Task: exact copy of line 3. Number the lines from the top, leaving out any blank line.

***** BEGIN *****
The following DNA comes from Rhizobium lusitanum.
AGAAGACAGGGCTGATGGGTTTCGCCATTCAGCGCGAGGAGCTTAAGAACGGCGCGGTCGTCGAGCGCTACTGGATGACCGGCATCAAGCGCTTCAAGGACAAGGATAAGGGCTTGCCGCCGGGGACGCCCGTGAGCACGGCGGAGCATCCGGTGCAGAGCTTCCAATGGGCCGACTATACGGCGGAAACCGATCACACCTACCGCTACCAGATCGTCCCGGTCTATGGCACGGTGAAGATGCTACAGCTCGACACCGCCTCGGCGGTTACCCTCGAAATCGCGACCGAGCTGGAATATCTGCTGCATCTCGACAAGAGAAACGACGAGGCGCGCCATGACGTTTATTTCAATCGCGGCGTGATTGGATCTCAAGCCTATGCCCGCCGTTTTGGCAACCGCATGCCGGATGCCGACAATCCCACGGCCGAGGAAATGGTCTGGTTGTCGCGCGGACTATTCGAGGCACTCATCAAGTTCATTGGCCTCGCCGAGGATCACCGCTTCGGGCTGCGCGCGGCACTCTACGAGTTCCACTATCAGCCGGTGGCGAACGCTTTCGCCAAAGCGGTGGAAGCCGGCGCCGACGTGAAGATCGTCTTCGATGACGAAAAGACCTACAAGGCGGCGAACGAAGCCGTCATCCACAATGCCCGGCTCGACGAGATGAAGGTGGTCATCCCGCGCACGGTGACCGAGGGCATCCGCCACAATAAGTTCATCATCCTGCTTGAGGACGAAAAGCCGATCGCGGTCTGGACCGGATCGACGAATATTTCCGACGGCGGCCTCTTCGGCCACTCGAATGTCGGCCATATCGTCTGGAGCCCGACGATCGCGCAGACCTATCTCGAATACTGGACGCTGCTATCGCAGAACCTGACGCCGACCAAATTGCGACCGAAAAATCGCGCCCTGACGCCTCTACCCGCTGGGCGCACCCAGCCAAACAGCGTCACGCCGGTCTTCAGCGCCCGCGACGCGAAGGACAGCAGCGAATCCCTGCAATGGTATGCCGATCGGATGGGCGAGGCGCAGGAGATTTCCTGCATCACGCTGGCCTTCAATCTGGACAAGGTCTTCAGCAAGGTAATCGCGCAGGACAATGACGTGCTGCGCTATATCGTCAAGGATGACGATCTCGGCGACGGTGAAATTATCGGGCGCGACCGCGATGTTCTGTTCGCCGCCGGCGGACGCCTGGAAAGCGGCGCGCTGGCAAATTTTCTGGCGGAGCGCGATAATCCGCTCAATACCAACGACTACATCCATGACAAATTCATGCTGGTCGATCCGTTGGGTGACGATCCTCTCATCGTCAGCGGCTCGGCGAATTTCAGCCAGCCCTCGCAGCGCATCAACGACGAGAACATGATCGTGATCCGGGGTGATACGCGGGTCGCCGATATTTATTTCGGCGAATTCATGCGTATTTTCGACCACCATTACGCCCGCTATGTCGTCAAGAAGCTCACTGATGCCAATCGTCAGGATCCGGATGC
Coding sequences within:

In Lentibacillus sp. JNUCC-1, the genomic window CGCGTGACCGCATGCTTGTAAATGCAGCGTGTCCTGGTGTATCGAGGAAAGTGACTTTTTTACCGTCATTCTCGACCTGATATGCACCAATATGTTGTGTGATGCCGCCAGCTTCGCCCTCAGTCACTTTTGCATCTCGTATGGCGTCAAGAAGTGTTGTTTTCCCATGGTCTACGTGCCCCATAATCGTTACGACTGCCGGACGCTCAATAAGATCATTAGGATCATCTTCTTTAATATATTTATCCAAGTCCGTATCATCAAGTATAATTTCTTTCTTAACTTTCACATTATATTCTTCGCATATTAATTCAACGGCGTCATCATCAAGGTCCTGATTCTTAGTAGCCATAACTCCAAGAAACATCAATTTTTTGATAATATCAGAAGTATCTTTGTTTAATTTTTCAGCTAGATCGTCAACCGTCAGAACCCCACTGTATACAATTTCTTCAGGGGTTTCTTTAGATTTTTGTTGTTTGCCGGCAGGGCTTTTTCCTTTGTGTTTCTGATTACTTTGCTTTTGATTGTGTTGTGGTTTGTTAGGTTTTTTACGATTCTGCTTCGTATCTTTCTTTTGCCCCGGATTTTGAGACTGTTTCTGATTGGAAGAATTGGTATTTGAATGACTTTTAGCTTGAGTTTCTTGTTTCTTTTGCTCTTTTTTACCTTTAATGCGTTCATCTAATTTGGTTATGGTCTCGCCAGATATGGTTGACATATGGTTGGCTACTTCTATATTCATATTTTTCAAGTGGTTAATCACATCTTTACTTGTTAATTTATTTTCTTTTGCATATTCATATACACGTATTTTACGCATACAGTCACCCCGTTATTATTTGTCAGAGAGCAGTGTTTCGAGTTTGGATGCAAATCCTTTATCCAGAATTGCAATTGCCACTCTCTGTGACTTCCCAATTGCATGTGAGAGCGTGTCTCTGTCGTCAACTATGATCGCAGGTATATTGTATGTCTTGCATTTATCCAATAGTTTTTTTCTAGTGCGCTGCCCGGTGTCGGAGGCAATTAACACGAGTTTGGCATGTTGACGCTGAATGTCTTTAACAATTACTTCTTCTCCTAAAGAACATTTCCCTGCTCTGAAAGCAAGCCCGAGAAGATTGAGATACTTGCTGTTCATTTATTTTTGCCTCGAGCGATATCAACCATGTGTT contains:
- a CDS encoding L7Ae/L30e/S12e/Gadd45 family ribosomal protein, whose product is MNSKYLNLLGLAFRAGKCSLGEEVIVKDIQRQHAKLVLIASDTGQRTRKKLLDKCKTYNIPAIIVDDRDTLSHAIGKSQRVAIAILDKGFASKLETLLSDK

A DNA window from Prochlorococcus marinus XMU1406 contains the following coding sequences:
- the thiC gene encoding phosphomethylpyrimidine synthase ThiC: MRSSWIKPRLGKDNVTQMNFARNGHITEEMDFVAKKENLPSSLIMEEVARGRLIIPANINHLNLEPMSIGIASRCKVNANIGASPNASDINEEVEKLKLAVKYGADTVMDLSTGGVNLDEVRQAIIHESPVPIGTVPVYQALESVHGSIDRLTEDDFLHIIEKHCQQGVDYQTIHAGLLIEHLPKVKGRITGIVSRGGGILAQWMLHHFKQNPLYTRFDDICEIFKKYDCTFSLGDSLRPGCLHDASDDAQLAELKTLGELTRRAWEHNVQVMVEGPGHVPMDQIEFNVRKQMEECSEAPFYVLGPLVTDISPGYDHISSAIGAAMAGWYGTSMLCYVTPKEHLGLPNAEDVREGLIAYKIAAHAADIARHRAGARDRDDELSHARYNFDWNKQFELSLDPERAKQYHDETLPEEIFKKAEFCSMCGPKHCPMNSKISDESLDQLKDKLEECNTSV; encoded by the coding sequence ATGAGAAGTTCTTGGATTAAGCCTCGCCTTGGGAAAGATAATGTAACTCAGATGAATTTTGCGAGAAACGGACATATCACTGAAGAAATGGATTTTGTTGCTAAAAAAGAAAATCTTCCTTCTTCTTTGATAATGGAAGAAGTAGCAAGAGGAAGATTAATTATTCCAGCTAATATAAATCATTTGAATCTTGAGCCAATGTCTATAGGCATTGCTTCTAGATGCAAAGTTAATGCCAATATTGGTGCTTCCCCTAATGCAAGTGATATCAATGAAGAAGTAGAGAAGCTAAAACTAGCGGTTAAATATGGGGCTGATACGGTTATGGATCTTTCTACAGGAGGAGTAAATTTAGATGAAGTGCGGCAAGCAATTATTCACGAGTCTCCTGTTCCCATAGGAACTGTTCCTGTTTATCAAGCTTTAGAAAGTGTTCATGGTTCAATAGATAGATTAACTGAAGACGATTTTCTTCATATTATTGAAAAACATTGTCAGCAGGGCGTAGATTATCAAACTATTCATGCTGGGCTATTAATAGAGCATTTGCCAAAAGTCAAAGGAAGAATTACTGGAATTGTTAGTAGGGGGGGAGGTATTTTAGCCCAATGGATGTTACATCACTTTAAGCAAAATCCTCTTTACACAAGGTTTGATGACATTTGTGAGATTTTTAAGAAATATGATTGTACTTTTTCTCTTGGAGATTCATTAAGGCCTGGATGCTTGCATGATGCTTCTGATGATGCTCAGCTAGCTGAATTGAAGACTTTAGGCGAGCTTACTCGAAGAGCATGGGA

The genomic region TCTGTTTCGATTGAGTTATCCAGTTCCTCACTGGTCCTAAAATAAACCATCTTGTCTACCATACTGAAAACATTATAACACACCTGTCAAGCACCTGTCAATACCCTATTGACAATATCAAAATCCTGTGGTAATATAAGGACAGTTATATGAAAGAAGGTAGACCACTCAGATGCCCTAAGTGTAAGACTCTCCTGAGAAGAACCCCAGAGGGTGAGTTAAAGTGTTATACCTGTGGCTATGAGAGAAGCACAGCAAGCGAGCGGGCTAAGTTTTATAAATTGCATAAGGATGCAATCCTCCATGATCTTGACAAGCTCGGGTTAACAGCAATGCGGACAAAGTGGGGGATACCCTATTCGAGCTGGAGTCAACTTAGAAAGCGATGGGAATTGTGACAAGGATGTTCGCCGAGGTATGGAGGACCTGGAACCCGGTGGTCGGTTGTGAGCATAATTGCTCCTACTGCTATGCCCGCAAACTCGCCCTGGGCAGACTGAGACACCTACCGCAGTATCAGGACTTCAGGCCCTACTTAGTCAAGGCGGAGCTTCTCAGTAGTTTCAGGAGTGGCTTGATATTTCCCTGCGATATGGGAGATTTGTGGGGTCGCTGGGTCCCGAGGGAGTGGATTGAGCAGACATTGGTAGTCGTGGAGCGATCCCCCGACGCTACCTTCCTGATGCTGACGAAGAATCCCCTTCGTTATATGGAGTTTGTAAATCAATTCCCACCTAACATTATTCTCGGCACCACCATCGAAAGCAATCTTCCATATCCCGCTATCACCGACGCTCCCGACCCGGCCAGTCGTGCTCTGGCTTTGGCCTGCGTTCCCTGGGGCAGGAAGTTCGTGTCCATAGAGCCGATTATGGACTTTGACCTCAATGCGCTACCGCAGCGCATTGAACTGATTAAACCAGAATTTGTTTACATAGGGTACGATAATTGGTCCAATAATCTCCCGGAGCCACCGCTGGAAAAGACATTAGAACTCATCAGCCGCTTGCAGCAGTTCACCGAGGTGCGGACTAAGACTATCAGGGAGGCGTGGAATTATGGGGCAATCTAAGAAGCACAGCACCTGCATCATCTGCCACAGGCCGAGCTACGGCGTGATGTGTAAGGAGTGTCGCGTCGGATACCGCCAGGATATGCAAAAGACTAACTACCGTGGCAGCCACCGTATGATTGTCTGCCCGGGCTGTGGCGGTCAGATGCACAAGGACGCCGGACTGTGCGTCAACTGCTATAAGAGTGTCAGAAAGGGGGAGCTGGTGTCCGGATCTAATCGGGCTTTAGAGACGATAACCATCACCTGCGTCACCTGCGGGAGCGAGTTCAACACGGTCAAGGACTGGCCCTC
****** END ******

Coding sequences within: